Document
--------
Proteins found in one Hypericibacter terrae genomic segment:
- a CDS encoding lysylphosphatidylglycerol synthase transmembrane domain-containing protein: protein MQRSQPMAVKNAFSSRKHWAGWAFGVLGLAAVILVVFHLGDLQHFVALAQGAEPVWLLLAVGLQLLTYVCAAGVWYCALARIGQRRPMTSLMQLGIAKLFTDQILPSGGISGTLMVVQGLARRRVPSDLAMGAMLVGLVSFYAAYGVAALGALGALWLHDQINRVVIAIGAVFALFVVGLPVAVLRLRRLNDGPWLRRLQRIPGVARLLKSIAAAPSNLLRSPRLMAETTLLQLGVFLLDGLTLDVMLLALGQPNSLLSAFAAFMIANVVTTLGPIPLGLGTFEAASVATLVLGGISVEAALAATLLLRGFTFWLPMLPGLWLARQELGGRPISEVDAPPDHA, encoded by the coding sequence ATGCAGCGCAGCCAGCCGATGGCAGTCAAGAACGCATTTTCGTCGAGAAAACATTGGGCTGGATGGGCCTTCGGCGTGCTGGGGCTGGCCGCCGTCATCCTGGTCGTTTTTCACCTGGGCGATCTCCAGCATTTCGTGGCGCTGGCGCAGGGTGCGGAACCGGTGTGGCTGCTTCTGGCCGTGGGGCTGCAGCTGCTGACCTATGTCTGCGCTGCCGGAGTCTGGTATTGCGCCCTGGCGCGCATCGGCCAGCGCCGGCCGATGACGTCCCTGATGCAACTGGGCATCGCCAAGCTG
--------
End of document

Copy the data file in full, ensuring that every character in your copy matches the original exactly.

Proteins found in one Hypericibacter terrae genomic segment:
- a CDS encoding lysylphosphatidylglycerol synthase transmembrane domain-containing protein: protein MQRSQPMAVKNAFSSRKHWAGWAFGVLGLAAVILVVFHLGDLQHFVALAQGAEPVWLLLAVGLQLLTYVCAAGVWYCALARIGQRRPMTSLMQLGIAKLFTDQILPSGGISGTLMVVQGLARRRVPSDLAMGAMLVGLVSFYAAYGVAALGALGALWLHDQINRVVIAIGAVFALFVVGLPVAVLRLRRLNDGPWLRRLQRIPGVARLLKSIAAAPSNLLRSPRLMAETTLLQLGVFLLDGLTLDVMLLALGQPNSLLSAFAAFMIANVVTTLGPIPLGLGTFEAASVATLVLGGISVEAALAATLLLRGFTFWLPMLPGLWLARQELGGRPISEVDAPPDHA, encoded by the coding sequence ATGCAGCGCAGCCAGCCGATGGCAGTCAAGAACGCATTTTCGTCGAGAAAACATTGGGCTGGATGGGCCTTCGGCGTGCTGGGGCTGGCCGCCGTCATCCTGGTCGTTTTTCACCTGGGCGATCTCCAGCATTTCGTGGCGCTGGCGCAGGGTGCGGAACCGGTGTGGCTGCTTCTGGCCGTGGGGCTGCAGCTGCTGACCTATGTCTGCGCTGCCGGAGTCTGGTATTGCGCCCTGGCGCGCATCGGCCAGCGCCGGCCGATGACGTCCCTGATGCAACTGGGCATCGCCAAGCTG